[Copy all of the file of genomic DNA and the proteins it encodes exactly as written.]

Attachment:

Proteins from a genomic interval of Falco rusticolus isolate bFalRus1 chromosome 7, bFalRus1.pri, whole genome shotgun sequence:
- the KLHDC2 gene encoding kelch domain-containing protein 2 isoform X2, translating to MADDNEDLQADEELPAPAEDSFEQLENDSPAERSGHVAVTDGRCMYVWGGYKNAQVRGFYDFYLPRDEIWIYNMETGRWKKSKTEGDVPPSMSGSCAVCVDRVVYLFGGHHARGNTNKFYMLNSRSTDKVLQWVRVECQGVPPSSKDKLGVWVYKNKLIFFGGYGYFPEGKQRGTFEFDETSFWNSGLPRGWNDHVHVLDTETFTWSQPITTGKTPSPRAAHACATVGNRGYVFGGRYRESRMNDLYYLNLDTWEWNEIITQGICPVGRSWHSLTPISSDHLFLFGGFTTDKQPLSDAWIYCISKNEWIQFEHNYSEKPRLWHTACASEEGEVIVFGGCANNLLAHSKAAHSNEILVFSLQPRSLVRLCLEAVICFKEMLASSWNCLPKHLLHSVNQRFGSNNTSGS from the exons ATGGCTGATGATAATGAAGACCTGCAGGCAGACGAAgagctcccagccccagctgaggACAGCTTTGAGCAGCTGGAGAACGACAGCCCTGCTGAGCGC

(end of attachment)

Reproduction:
Proteins from a genomic interval of Falco rusticolus isolate bFalRus1 chromosome 7, bFalRus1.pri, whole genome shotgun sequence:
- the KLHDC2 gene encoding kelch domain-containing protein 2 isoform X2, translating to MADDNEDLQADEELPAPAEDSFEQLENDSPAERSGHVAVTDGRCMYVWGGYKNAQVRGFYDFYLPRDEIWIYNMETGRWKKSKTEGDVPPSMSGSCAVCVDRVVYLFGGHHARGNTNKFYMLNSRSTDKVLQWVRVECQGVPPSSKDKLGVWVYKNKLIFFGGYGYFPEGKQRGTFEFDETSFWNSGLPRGWNDHVHVLDTETFTWSQPITTGKTPSPRAAHACATVGNRGYVFGGRYRESRMNDLYYLNLDTWEWNEIITQGICPVGRSWHSLTPISSDHLFLFGGFTTDKQPLSDAWIYCISKNEWIQFEHNYSEKPRLWHTACASEEGEVIVFGGCANNLLAHSKAAHSNEILVFSLQPRSLVRLCLEAVICFKEMLASSWNCLPKHLLHSVNQRFGSNNTSGS from the exons ATGGCTGATGATAATGAAGACCTGCAGGCAGACGAAgagctcccagccccagctgaggACAGCTTTGAGCAGCTGGAGAACGACAGCCCTGCTGAGCGC